France became Europe’s top destination for FDI in 2019, attracting 1,197 new projects, a 17% annual increase. Despite Brexit uncertainty, FDI in the UK climbed 5% (1,109 projects in 2019), placing it second in the rankings, losing its top rank for the first time. Investment in Germany was in third place (971 projects). Spain took fourth place attracting 486 new projects representing a 55% increase.
Among the other top ten European FDI destinations, countries recorded mixed performance including Belgium (-4%), Netherlands (11%), Poland (-26%), Russia (-9%) and Turkey (-33%). Beyond the top ten, Slovakia scored the highest growth in the top 20 with 65 new projects, representing a 110% increase.
Feargal concluded: “Investment was particularly strong in France and Spain, but global trade tensions, Brexit uncertainty – including fears of a no deal Brexit – and subdued economic growth caused investment across all of Europe to increase by only a modest amount. Ireland’s position as a world-leading FDI location will be challenged more than ever in the years ahead but this survey is a reminder of its formidable track record and ongoing attractiveness.”
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About EY Attractiveness Survey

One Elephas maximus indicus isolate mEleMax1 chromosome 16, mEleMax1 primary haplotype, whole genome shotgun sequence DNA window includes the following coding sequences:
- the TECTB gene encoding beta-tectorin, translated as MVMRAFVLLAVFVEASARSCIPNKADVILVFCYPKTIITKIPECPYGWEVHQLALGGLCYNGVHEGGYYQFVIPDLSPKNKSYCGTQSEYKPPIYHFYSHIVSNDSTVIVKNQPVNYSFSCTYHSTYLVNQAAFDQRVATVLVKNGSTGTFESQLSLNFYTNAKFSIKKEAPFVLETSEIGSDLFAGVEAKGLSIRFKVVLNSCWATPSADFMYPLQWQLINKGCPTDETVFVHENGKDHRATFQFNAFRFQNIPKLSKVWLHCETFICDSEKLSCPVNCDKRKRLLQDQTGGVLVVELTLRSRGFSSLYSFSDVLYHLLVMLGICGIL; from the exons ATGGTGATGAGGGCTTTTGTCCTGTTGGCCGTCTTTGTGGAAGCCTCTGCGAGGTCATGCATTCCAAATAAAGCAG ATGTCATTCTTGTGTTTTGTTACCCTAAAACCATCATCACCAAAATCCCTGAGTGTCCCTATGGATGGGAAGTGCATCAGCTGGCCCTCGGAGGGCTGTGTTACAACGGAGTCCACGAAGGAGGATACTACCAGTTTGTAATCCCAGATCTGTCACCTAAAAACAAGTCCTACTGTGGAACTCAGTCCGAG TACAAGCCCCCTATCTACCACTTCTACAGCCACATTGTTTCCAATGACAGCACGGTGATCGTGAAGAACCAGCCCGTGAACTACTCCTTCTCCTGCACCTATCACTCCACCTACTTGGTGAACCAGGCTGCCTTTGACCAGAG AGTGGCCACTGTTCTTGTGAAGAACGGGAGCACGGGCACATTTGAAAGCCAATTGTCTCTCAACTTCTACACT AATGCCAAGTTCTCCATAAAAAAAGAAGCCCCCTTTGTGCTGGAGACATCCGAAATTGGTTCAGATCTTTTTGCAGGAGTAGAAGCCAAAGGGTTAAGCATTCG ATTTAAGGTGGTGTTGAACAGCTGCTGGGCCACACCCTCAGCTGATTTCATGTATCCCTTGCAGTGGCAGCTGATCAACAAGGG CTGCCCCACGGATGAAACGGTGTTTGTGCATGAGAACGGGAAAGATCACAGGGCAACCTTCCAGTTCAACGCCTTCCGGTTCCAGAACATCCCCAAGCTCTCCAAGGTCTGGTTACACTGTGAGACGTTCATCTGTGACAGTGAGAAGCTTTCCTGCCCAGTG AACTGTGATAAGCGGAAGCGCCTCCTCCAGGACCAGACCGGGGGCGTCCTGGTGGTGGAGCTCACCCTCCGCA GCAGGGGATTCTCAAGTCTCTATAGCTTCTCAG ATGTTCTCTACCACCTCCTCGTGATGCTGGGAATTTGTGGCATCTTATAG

EY attractiveness surveys analyses the attractiveness of a particular region or country as an investment destination. The surveys are designed to help businesses make investment decisions and governments remove barriers to growth. A two-step methodology analyses both the reality and perception of FDI in the country or region.
The evaluation of the reality of FDI in Europe is based on the EY European Investment Monitor (EIM), the proprietary EY database, produced in collaboration with OCO. The field research was conducted by the CSA Institute in January and February 2020, based on a representative panel of 504 international decision-makers. Data collected around the impact of COVID-19 on FDI in Europe was conducted by Euromoney in April 2020, based on a representative panel of 113 international decision makers and a series of webinars with 30 European investment promotion agencies (IPA’s). ey.com/attractiveness